J Bean was among the commenters who took offense at the line of argument in Steven McKinney’s “Response to Doctors Raise Doubts on Digital Health Data.”
“I guess I have to admit that the EMR industry seems to have hit on a really unique marketing angle. “We have a crappy, overpriced product that would make the buyer’s life worse rather than better, but if they don’t want to buy it, it’s only because they have a psychological hang up. Why wouldn’t that work? Perhaps GM could give it a try too. Of course,
while GM’s cars used to suck, they’ve actually worked to make their
product better. Now they just have to overcome their bad reputation …”
Meanwhile, “Whose Data is it anyway?” Doug Klinger’s post on the issues surrounding the ownership of patient data provoked an interesting thread. Dr. Johnson writes:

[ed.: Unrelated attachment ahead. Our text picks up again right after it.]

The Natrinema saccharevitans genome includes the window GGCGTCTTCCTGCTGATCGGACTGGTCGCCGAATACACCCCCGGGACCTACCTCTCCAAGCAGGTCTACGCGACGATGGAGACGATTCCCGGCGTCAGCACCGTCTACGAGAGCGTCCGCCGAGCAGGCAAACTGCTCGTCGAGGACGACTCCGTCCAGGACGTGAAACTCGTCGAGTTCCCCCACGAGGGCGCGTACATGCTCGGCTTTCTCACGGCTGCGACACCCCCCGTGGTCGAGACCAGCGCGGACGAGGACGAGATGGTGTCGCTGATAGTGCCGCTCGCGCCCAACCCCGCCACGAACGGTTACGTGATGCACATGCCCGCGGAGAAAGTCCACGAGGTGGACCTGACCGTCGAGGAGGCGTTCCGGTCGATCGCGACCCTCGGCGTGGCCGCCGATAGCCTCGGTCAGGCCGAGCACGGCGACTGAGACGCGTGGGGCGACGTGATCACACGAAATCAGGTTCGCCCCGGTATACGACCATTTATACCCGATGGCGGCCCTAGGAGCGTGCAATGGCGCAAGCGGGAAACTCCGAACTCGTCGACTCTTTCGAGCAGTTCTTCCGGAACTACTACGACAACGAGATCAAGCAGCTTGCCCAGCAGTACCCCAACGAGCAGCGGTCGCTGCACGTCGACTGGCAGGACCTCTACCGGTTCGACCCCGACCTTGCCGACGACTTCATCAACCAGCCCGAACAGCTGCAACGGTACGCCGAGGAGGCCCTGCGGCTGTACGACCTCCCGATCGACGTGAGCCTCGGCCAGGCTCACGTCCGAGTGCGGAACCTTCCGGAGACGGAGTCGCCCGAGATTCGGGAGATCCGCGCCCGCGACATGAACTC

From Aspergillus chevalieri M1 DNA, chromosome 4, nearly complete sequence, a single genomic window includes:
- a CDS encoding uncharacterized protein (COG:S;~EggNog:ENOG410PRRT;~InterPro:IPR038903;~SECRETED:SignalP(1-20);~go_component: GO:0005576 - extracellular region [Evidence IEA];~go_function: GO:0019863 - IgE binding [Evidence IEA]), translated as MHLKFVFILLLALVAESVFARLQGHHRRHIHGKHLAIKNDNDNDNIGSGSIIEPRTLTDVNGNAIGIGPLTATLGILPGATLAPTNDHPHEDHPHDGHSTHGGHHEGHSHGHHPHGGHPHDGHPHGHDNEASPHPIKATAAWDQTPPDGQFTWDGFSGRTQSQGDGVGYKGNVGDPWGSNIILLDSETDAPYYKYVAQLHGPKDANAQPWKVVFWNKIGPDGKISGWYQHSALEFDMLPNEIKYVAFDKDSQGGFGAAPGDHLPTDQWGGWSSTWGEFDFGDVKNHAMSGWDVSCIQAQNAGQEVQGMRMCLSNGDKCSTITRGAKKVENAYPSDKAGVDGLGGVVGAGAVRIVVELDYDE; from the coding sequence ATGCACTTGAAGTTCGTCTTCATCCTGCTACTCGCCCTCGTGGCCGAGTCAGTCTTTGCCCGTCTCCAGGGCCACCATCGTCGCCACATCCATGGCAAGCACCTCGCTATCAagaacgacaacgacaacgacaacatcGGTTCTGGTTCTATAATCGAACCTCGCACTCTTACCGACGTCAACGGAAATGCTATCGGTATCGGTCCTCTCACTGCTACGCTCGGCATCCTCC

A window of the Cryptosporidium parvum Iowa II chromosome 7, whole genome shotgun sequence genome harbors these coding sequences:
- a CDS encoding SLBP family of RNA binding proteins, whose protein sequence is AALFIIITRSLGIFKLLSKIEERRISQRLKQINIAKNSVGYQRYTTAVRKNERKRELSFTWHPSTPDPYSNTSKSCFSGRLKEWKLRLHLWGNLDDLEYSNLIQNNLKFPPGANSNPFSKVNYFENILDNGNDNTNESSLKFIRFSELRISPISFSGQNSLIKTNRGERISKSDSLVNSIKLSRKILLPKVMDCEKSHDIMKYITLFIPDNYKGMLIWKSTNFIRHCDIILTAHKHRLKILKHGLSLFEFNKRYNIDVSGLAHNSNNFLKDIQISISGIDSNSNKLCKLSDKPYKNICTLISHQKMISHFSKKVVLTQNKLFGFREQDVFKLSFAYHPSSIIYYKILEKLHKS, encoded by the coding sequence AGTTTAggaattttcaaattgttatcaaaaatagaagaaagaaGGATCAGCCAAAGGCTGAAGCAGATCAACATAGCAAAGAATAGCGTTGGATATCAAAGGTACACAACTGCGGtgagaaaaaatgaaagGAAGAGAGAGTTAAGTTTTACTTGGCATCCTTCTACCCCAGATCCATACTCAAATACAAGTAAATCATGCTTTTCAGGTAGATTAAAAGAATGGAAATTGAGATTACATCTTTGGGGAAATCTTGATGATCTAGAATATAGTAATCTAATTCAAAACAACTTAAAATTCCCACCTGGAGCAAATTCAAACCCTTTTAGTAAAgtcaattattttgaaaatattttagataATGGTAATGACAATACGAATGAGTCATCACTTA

In Wisconsin, the law states what I believe should be a universal
principle: the medical provider and the patient jointly share ownership
of the medical record, of which the provider has possession. The
patient has the right of access to every word in the record.
2: Nearly all the entries in the record are chaff to the provider on
later visits; the detail is of “interest” only to litigators and
payors. The provider needs to be able to know the data regarding
permanent changes in health status, especially histologic reports of
surgical specimens, radiologic interpretation of abnormal images,
abnormal laboratory values and subsequent normals, and the specifics of
medication allergies and intolerances, physical observations and tests
that are abnormal, accurate family history, accurate social history,
accurate medication history, and diagnoses with lasting implications.
Nearly everything else is noise.